Concern over case of drug resistant swine flu

The influenza A H1N1 (swine flu) outbreak has now spread to almost all corners of the world - the last update, # 56, from the World Health Organisation (WHO) says there are now a grand total of 77,201 confirmed cases including 311 deaths.

That update, issued on the 1st of July, is of course already out of date as more cases are being reported on a daily basis.

According to the WHO the U.S. leads with 27,717 cases including 127 deaths, Mexico has had 8,680 cases including 116 deaths, Canada 7,983 cases including 25 deaths, Chile 6,211 cases including 12 deaths, the UK 6,538 cases including 3 death and Australia 4,090 cases including 7 deaths.

The WHO says the first H1N1 infection found to be resistant to the antiviral drug Tamiflu has occurred but is an isolated case and at present has no implications for public health.

The global pandemic of swine flu has to date been treatable with the drug Tamiflu and the WHO says the discovery of a patient in Denmark whose infection did not respond to the drug, does not mean the severity of the virus has increased.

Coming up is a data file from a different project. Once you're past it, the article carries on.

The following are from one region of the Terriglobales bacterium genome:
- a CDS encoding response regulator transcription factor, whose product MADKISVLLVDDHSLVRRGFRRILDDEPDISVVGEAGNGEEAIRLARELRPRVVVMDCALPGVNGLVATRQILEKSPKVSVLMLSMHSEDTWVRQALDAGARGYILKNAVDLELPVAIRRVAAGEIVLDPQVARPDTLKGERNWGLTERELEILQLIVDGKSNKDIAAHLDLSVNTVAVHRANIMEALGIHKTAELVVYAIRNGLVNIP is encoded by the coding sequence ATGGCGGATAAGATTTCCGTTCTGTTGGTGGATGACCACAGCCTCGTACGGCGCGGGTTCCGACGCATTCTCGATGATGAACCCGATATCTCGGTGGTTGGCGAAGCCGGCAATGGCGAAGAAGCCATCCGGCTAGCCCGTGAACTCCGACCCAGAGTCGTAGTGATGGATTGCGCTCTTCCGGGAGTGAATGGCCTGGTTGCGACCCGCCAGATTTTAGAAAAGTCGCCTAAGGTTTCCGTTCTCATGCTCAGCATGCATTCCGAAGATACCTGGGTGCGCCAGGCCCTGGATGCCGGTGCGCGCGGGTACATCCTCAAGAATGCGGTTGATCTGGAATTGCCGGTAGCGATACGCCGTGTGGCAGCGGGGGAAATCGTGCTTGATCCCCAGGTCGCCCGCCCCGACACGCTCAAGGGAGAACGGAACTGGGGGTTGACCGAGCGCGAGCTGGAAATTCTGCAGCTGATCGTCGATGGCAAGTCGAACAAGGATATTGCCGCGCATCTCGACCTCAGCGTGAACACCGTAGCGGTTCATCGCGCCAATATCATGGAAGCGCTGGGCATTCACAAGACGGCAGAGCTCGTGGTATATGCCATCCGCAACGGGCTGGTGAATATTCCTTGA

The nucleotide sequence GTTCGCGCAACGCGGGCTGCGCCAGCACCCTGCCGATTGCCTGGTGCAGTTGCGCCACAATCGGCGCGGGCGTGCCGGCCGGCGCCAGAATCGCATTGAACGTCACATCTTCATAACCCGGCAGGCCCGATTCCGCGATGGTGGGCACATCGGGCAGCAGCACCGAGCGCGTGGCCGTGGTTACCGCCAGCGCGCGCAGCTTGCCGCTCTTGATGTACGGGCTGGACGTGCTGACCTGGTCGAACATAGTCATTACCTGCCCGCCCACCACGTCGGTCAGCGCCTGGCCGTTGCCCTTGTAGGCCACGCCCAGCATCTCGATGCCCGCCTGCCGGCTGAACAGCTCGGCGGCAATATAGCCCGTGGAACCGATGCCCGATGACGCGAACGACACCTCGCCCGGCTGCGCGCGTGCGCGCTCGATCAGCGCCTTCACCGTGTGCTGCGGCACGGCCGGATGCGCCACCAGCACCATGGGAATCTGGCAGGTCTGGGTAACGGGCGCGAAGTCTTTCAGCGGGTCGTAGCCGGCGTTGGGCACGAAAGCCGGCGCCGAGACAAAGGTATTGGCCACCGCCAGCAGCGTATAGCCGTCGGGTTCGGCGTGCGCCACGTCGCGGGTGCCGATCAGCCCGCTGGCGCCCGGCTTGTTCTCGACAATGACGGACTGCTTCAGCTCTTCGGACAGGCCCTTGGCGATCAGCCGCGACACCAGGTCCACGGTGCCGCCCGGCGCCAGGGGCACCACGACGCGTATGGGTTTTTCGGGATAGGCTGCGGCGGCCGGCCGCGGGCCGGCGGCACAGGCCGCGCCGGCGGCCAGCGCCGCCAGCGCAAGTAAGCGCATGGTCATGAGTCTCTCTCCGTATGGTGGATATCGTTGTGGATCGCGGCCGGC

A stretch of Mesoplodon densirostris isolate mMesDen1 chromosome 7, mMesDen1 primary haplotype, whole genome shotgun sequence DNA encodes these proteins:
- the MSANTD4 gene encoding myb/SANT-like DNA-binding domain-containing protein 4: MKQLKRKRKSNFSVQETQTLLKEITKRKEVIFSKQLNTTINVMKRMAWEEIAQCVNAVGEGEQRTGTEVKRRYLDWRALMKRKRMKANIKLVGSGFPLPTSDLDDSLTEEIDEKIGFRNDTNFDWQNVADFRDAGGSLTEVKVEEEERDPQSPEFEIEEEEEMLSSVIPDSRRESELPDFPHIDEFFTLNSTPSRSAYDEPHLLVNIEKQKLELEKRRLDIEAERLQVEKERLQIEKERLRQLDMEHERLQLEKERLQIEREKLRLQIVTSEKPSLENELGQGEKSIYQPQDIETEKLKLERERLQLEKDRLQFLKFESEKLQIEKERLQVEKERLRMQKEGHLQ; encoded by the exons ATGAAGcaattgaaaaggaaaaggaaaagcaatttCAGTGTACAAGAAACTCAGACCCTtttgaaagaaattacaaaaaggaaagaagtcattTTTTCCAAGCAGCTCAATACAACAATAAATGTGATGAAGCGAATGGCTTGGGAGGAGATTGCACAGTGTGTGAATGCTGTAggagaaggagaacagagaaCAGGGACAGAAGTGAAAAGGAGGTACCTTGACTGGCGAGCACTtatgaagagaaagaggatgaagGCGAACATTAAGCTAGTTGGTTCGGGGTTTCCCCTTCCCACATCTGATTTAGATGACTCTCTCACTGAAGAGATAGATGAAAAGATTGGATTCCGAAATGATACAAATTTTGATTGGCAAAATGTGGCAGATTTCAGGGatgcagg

Danish officials say the patient was found to be infected with a virus strain that had mutated to a form resistant to Tamiflu, but the alternative drug Relenza was effective - flu viruses are known to mutate regularly and can develop resistance to drugs at any time.

The WHO does say however that health authorities must remain alert and not become complacent as the virus can change at any time but that resistance to Tamiflu has been previously documented in the deadly bird flu virus H5N1 and seasonal H1N1 flu.

The WHO says the H1N1 virus must be monitored continuously - the WHO's global influenza surveillance network linking laboratories in 97 countries will see to that but the WHO says current recommendations for the use of antivirals will not be changed at present.

The pandemic flu alert has been raised by the WHO to its highest level of 6, signifying that the first influenza pandemic since 1968 is under way and some experts have expressed concern that Tamiflu might be less effective than Relenza following widespread reports of resistance to Tamiflu by seasonal H1N1 flu, a distant relative of the new swine flu virus.

The U.S. Centers for Disease Control and Prevention (CDC) also says that the isolated case in Denmark did not merit a change in the recommended use of Tamiflu as it remains a relatively mild influenza.

It is estimated that at least 20 companies are currently making flu vaccines some of which are expected to be available in the coming months.

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